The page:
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Strategy first, great ideas second Featured

6:55am EDT December 27, 2005
Imagine a marketing communications company founded in 2000 by six partners that has one client in its portfolio. Then fast-forward five years to that same company with an estimated $30 million in revenue, 60 employees, 20 clients and a second office in Chicago.

This isn’t a business fantasy; it’s reality for Todd Smith, CEO of Clear!Blue in Birmingham.

The company’s five core values — inspiration, intelligence, integrity, innovation and fun — help fuel passion at Clear!Blue. The company hosts Camp Clear!Blue for staff, and employees designate a monthly fun captain to plan a team outing.

And after Clear!Blue was named to the Inc. 500 list of the nation’s fastest growing private companies, Smith gave each employee a $500 bonus.

Smart Business spoke with Smith about how he manages Clear!Blue’s growth while maintaining the company’s core values.

How did you achieve such impressive growth in just five years?
Our model is very relevant. It’s a five-lane model which puts marketing communication and PR strategy first, then great ideas second. A lot of creative agencies are all about coming up with really creative, great ideas, but if they’re not rooted in marketing strategy that’s good for a client’s brand and product marketing objectives, then it’s kind of silly.

The product that we offer — experiential marketing — was relatively new and refreshing in 2000. It was just getting legitimacy and credibility as a realistic discipline within the marketing mix.

Another reason is the team. I don’t try to skimp when it comes to bringing people onto the team. We try to get the best people we can. They have to be a cultural fit first, then a mechanical, skills-set fit second.

It sounds kind of hokey, but that’s been a huge reason to be able to grow.

Despite the relatively challenging few years that the automobile industry’s had, Daimler Chrysler — our biggest client — has done very well, and that’s helped us double our revenue every year.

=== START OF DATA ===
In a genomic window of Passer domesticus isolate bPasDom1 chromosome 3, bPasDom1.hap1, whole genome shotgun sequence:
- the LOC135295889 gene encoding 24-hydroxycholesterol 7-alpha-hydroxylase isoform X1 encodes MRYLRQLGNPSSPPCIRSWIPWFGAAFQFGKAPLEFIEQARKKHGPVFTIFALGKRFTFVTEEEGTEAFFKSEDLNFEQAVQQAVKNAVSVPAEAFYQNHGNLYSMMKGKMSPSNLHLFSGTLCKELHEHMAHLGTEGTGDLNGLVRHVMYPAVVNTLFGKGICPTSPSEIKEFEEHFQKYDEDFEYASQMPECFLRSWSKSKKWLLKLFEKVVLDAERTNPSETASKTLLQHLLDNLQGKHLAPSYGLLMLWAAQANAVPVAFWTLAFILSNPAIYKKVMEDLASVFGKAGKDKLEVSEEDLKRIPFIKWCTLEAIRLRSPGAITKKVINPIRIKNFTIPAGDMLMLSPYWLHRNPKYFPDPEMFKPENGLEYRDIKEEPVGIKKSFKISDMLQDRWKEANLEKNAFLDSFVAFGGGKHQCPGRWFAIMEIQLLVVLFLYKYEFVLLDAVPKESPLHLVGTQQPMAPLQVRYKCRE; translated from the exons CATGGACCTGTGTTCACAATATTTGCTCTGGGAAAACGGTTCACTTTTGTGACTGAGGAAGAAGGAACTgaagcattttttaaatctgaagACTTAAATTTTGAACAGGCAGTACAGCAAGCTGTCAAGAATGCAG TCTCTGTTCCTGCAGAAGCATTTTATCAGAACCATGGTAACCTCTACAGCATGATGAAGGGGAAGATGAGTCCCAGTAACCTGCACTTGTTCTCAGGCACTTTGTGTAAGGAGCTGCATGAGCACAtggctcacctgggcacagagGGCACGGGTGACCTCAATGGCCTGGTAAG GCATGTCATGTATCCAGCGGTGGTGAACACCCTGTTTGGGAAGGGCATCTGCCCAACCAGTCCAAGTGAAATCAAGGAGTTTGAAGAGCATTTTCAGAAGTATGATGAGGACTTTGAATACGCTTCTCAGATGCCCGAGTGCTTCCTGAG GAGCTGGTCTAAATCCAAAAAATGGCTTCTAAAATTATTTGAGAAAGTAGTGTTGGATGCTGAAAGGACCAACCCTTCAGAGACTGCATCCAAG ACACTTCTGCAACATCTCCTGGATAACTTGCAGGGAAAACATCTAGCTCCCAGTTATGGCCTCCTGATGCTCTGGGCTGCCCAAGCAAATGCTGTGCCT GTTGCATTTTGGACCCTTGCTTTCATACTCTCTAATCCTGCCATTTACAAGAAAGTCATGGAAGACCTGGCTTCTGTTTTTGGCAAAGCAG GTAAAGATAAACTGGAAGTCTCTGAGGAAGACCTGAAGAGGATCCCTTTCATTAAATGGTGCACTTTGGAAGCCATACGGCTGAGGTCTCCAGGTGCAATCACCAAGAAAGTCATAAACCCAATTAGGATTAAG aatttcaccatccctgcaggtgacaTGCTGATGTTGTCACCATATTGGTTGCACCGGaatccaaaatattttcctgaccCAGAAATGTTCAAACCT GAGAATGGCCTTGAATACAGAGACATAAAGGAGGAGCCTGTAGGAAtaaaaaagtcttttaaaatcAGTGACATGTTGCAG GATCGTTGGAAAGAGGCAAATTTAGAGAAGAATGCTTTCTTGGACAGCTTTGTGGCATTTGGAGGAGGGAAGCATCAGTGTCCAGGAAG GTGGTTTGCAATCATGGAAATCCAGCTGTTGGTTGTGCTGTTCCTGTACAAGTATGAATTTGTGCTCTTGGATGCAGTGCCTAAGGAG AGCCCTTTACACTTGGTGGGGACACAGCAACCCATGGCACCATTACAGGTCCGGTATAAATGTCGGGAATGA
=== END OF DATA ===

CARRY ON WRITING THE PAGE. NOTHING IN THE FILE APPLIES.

How did you create your company’s strategic growth plan?
I call it a trajectory plan because it’s very hard to work in any given moment in time and say, ‘That’s what we’re going to do.’ Things change for the good and bad.

New opportunities that you can’t foresee come up, and you need to be able to quickly throw it against a plan that is more flexible. A trajectory plan sets the trajectory of where you want to take the company, and then you can bounce opportunities off of it, saying, ‘Is this what we wanted to do?’

We created a business plan at the very beginning, and looking back, it was like, ‘Aw, that was nice that we thought so simply back then.’ It was certainly solid, but it was so nave because you learn so much along the way.

It did set the foundational elements of Clear!Blue as a company. We haven’t deviated from those — what we wanted in terms of a product, what space we wanted to operate in. We have updated it pretty constantly over the five-year history.

What has been your biggest growth challenge?
2003 was our challenging year. We decided we were going to grow. At any company — and if they say this isn’t true, they’re lying — you run into some point where you’re like, ‘Holy moly, I’m out of growth capital.’ So we raised private equity capital — a couple million dollars, and we gave away very little of the company, but it was a huge boost for us.

No matter how successful you are, you will likely need to find ways to keep infusing capital into your business, whether it’s bank debt or private equity money. We’re in a really good place now.

On the human side, there’s that point where you start to become big, and I don’t know when it happened exactly, but it happened some time within the last year or 15 months. I know everybody’s name, everybody’s family, and most of what’s going on, but it’s just wild because I’ll find out things like a new business we’ve pitched and won, and I didn’t even know about it because that’s just the way it is.

That’s been my biggest challenge, like, ‘Holy moly, we’re actually now a big company.’ Not big like Microsoft, but $30 million puts us in a different (category.) I struggle with that because I don’t ever want to lose what’s made Clear!Blue great and its culture strong.

How do you make sure that doesn’t happen?
No. 1 is having a director of people and culture. No. 2 is you continue to be the same leader you were when you were a six-person company, have that same passion and vision, and I work to do that.

I send a thought of the day every morning to the whole team, plus our advisers, and I’ll just comment on what’s going on in the different offices, birthdays, anniversaries, new babies, all kinds of stuff. That’s one thing we do to keep the company feeling small even when it’s not.

HOW TO REACH: Clear!Blue, (248) 644-0800 or www.clearblue.biz